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Old 10-27-2006, 07:08 PM   #1
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The Executioner's Sword of Thun

Hi there all,



While in Switzerland this summer, I ran across this exhibit in a Schloss (castle) in Thun, Switzerland and thought I would share it with you all on this forum.



Tucked around the corner in one of the rooms was this exhibit containing the Executioner's Sword of Thun circa 1350 that was used, well, for beheading criminals of the court.



It had a very heavily "nicked" blade and contained Ruin like symbols running down the center of the blade.







Unlike other broadswords on display, this does not have the defensive hilt and features a full length tapering blade. Note that the end of the blade is not pointed for stabbing.



HAPPY HALLOWEEN ALL!



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Old 01-17-2007, 12:21 PM   #2
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The Executioner's Sword of Thun

Awesome. Nobility often chose to be beheaded with a sword rather than an axe as it was cleaner and quicker. The axe would sometimes take several strikes to do the job and was very messy, whereas the sword was usually much more efficient. Must have been a nice choice to make!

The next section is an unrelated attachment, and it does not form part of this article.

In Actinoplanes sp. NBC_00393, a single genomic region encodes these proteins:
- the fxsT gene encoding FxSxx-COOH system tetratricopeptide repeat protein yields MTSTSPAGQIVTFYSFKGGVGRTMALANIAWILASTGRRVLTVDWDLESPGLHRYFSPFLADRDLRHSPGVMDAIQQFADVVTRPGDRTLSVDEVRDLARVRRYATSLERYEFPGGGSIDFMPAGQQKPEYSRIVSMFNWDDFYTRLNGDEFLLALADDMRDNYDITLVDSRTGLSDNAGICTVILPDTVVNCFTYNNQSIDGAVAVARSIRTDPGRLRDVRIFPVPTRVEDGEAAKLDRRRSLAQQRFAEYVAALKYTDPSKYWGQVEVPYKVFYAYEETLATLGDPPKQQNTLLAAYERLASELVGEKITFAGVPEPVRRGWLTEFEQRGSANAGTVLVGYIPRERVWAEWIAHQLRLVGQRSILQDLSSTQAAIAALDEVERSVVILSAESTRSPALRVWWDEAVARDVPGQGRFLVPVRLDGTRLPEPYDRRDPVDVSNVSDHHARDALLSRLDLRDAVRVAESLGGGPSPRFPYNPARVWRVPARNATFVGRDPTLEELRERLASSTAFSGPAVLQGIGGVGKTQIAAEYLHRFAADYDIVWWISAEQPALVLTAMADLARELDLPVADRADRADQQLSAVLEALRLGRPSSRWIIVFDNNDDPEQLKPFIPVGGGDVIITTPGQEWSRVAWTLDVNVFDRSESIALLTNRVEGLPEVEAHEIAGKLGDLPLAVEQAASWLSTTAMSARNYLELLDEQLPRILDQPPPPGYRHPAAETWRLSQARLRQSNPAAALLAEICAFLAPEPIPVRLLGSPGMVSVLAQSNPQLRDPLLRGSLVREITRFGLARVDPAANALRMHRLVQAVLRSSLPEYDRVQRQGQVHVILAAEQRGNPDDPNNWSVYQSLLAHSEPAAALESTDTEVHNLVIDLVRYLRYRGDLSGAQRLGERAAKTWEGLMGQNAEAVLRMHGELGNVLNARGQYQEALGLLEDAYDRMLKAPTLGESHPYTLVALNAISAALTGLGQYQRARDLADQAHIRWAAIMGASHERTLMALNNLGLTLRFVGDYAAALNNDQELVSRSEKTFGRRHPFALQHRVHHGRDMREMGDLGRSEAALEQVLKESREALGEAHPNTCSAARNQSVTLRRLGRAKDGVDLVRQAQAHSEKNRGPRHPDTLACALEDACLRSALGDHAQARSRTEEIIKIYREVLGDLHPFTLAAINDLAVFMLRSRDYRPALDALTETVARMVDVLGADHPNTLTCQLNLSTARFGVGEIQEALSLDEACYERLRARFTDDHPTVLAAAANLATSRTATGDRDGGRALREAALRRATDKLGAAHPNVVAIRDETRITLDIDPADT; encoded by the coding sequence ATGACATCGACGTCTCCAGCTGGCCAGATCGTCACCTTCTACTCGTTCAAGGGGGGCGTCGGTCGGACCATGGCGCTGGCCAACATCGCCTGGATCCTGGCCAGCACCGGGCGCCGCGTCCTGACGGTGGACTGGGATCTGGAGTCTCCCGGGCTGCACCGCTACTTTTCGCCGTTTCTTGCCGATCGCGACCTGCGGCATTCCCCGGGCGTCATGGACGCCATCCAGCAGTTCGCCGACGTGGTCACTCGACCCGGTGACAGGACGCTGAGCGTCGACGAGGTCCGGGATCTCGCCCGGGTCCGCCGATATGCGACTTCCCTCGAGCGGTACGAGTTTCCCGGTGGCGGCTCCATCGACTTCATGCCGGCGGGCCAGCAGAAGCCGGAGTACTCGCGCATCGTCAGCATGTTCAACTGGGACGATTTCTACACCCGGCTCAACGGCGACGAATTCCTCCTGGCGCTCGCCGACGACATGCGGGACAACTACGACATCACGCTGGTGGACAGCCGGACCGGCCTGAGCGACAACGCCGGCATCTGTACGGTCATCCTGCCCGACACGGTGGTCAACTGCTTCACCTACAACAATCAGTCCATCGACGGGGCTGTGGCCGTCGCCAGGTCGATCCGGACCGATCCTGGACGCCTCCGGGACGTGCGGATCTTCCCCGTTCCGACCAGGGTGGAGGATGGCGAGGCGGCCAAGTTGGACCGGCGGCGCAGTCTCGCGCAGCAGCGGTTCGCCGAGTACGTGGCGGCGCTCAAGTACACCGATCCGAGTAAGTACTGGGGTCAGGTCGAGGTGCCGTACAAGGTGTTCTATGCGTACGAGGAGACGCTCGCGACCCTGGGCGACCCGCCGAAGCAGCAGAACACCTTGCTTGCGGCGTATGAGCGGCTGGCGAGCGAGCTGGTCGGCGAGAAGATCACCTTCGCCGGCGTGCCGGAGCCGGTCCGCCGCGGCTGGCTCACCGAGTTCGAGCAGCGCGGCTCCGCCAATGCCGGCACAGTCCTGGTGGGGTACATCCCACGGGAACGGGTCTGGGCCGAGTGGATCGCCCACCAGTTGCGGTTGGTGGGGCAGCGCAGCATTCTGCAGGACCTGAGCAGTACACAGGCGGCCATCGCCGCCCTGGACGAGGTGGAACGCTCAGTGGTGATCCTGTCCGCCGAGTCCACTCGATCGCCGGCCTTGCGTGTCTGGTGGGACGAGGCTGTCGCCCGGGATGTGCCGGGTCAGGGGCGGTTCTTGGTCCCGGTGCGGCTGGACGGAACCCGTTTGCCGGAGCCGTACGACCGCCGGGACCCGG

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Old 01-19-2007, 02:16 AM   #3
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The Executioner's Sword of Thun

It's a sure bet that the runic symbols running down the blade are some variation of an absolution.



In England, for instance, an executioner's weapons would be engraved with the words "Cast in the name of God. Ye not guilty." It was meant to reassure the executioner that he was in no way liable for the death of anyone he executed, but was merely a cog in the wheel of justice.
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Old 01-19-2007, 06:34 PM   #4
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The Executioner's Sword of Thun

Hello,



I am not certain what the symbols meant or stood for. I visited 3 castles with fully stocked medieval museaums filled with armor and weapons last summer while in Switzerland. The majority of weapons on display were not glass cased as this one.



I wish I'd gotten a closer picture of this one, but there was just too much to see at one time.



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